Ultimately, it's not about whether ALEC really believes that climate change is happening or that it's human-caused. It's about promoting legislation embodying "free market principles" that benefit its members, which include many major polluters such as Peabody Energy, ExxonMobile, Chevron and TransCanada, impacts be damned.
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By Aaron W Hunter
A chance discovery of a beautifully preserved fossil in the desert landscape of Morocco has solved one of the great mysteries of biology and paleontology: how starfish evolved their arms.
The Pompeii of palaeontology. Aaron Hunter, Author provided<h2></h2><p>Although starfish might appear very robust animals, they are typically made up of lots of hard parts attached by ligaments and soft tissue which, upon death, quickly degrade. This means we rely on places like the Fezouata formations to provide snapshots of their evolution.</p><p>The starfish fossil record is patchy, especially at the critical time when many of these animal groups first appeared. Sorting out how each of the various types of ancient starfish relate to each other is like putting a puzzle together when many of the parts are missing.</p><h2>The Oldest Starfish</h2><p><em><a href="https://www.biorxiv.org/content/10.1101/216101v1.full.pdf" target="_blank" rel="noopener noreferrer">Cantabrigiaster</a></em> is the most primitive starfish-like animal to be discovered in the fossil record. It was discovered in 2003, but it has taken over 17 years to work out its true significance.</p><p>What makes <em>Cantabrigiaster</em> unique is that it lacks almost all the characteristics we find in brittle stars and starfish.</p><p>Starfish and brittle stars belong to the family Asterozoa. Their ancestors, the Somasteroids were especially fragile - before <em>Cantabrigiaster</em> we only had a handful of specimens. The celebrated Moroccan paleontologist Mohamed <a href="https://doi.org/10.1016/j.palaeo.2016.06.041" target="_blank" rel="noopener noreferrer">Ben Moula</a> and his local team was instrumental in discovering <a href="https://www.sciencedirect.com/science/article/abs/pii/S0031018216302334?via%3Dihub" target="_blank" rel="noopener noreferrer">these amazing fossils</a> near the town of Zagora, in Morocco.</p><h2>The Breakthrough</h2><p>Our breakthrough moment came when I compared the arms of <em>Cantabrigiaster</em> with those of modern sea lilles, filter feeders with long feathery arms that tend to be attached to the sea floor by a stem or stalk.</p><p>The striking similarity between these modern filter feeders and the ancient starfish led our team from the University of Cambridge and Harvard University to create a new analysis. We applied a biological model to the features of all the current early Asterozoa fossils in existence, along with a sample of their closest relatives.</p>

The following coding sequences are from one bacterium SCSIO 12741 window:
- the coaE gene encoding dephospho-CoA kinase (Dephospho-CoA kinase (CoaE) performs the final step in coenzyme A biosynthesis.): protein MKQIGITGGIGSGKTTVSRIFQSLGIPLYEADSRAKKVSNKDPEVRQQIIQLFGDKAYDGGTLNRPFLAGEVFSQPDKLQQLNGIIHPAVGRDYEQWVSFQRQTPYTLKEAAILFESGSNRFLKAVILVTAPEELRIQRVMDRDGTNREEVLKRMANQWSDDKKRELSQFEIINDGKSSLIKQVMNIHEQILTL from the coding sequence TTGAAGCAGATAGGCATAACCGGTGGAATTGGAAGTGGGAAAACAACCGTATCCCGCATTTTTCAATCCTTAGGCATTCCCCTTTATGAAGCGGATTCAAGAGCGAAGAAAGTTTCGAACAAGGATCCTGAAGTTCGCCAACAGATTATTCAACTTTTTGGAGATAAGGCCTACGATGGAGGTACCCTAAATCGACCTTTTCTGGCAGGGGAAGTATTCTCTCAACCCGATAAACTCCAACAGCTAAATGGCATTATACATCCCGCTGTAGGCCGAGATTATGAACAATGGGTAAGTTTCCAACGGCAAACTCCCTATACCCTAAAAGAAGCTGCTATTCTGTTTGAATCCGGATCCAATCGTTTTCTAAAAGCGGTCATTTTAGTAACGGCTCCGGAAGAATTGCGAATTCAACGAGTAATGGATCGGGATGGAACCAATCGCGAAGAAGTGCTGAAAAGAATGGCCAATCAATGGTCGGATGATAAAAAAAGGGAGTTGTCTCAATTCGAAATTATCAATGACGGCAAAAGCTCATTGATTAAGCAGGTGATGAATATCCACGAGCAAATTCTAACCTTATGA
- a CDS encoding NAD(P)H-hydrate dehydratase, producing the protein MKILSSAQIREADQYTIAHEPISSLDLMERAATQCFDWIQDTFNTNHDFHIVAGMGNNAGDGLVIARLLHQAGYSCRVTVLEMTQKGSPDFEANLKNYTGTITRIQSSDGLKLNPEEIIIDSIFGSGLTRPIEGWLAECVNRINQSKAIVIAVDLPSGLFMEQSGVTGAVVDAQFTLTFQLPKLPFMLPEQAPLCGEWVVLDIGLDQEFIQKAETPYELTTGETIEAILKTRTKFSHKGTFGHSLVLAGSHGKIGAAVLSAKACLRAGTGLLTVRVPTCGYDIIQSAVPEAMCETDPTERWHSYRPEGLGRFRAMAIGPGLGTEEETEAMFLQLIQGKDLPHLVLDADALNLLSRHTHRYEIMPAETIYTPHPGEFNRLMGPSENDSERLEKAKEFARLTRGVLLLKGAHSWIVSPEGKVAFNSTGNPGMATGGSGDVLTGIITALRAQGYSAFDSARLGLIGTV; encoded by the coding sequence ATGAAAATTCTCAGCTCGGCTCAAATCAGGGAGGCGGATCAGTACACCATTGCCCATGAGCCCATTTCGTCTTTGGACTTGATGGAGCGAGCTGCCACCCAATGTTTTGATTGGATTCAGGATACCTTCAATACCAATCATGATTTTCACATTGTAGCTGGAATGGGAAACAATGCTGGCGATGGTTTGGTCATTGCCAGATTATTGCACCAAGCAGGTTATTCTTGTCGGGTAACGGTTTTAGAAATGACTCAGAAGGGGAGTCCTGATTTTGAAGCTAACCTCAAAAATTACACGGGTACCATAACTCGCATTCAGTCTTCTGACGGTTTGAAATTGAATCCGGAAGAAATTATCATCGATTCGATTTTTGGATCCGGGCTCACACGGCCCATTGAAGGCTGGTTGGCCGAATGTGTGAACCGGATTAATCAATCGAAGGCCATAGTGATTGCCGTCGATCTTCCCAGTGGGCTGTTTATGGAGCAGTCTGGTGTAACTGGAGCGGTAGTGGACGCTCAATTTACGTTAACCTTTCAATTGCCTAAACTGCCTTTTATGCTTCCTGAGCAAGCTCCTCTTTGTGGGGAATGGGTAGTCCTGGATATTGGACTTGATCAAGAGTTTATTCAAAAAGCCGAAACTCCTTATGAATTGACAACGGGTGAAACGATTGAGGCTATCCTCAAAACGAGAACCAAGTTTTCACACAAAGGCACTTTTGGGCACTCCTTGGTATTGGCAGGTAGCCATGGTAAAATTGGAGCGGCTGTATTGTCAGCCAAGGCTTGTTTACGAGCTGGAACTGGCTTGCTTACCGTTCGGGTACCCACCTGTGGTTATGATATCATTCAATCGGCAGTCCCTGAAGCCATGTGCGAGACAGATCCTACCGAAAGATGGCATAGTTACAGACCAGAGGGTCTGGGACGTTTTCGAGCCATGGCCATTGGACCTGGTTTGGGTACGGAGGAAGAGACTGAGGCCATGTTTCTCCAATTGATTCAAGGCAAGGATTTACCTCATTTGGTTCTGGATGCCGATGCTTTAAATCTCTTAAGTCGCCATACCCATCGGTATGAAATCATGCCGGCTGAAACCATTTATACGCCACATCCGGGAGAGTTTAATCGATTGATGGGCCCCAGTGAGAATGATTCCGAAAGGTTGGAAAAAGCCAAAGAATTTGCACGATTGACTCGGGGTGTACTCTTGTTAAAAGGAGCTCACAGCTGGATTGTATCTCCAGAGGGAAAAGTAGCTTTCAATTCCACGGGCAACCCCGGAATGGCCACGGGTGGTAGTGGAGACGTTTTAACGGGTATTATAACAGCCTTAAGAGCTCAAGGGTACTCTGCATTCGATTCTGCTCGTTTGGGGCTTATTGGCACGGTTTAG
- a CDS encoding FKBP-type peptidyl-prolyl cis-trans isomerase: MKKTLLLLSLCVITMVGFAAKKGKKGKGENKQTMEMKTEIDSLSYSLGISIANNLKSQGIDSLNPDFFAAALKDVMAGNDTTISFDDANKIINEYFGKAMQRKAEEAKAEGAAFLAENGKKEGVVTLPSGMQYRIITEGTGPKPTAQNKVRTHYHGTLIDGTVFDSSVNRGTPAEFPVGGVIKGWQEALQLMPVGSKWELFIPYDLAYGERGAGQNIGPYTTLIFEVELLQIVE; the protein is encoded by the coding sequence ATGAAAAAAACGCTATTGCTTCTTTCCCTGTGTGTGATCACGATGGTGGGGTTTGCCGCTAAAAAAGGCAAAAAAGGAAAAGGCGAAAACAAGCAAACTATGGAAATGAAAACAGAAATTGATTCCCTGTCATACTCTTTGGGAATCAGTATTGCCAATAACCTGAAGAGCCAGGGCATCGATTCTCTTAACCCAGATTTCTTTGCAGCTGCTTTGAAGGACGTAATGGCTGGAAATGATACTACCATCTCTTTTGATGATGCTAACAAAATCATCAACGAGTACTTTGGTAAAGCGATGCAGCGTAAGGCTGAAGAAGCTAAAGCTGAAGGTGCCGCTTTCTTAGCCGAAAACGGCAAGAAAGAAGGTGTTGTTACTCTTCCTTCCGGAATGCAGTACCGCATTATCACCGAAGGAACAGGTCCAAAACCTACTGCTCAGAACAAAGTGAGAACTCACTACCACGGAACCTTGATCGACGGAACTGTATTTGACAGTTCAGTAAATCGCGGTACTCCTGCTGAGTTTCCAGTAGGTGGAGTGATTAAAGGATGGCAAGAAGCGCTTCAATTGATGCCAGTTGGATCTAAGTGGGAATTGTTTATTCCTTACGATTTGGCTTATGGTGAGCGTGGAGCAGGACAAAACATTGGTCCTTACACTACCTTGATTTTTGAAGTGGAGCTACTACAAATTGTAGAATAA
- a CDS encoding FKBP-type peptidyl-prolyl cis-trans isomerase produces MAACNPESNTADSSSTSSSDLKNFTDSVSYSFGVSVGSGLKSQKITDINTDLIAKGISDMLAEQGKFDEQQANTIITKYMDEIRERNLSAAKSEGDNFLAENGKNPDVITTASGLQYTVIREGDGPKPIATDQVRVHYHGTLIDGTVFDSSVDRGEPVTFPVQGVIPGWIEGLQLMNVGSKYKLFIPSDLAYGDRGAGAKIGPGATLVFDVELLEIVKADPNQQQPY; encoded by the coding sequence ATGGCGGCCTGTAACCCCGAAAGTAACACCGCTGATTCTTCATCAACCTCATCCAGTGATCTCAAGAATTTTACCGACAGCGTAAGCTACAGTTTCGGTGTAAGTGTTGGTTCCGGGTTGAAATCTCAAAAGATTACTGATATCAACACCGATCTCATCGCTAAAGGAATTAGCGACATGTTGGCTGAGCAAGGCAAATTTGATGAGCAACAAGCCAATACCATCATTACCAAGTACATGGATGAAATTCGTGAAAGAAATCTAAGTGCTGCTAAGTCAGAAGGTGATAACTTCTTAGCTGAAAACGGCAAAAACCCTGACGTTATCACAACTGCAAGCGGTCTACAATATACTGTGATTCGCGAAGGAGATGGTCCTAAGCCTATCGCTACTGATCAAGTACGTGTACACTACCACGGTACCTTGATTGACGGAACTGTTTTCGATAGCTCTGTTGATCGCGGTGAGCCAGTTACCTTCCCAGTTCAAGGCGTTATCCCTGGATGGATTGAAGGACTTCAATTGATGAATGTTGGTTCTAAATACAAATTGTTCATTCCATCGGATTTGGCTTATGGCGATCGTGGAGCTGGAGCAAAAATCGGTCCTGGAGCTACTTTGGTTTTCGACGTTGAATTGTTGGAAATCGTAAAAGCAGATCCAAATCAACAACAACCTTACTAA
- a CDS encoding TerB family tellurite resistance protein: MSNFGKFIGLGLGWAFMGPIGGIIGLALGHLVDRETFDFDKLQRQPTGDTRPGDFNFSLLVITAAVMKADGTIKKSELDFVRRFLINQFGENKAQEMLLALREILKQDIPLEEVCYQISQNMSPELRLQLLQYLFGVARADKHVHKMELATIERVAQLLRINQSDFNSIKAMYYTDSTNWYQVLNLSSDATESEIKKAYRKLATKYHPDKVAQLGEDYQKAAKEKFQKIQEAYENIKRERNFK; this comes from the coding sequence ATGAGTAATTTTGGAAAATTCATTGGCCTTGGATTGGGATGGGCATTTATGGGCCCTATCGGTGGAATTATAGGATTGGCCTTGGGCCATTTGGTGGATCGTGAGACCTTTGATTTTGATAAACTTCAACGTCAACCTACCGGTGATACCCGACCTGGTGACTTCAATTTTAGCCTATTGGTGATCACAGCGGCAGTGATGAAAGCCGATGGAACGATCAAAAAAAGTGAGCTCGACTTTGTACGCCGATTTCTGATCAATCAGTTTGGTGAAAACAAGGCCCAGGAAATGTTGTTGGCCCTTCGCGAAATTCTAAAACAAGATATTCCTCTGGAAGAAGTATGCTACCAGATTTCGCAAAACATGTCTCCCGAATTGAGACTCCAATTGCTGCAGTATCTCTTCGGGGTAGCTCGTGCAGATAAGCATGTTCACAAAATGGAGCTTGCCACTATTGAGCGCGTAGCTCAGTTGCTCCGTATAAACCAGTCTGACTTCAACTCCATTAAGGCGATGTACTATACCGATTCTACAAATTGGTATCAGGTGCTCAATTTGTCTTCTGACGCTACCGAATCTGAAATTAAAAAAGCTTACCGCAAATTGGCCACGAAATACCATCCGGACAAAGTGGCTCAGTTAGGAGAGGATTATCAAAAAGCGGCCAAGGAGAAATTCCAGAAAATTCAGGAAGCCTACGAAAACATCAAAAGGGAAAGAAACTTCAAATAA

Cantabrigiaster is the most primitive starfish-like animal to be discovered in the fossil record. Aaron Hunter, Author provided<p>Our results demonstrate <em>Cantabrigiaster</em> is the most primitive of all the Asterozoa, and most likely evolved from ancient animals called crinoids that lived 250 million years before dinosaurs. The five arms of starfish are a relic left over from these ancestors. In the case of <em>Cantabrigiaster</em>, and its starfish descendants, it evolved by flipping upside-down so its arms are face down on the sediment to feed.</p><p>Although we sampled a relatively small numbers of those ancestors, one of the unexpected outcomes was it provided an idea of how they could be related to each other. Paleontologists studying echinoderms are often lost in detail as all the different groups are so radically different from each other, so it is hard to tell which evolved first.</p>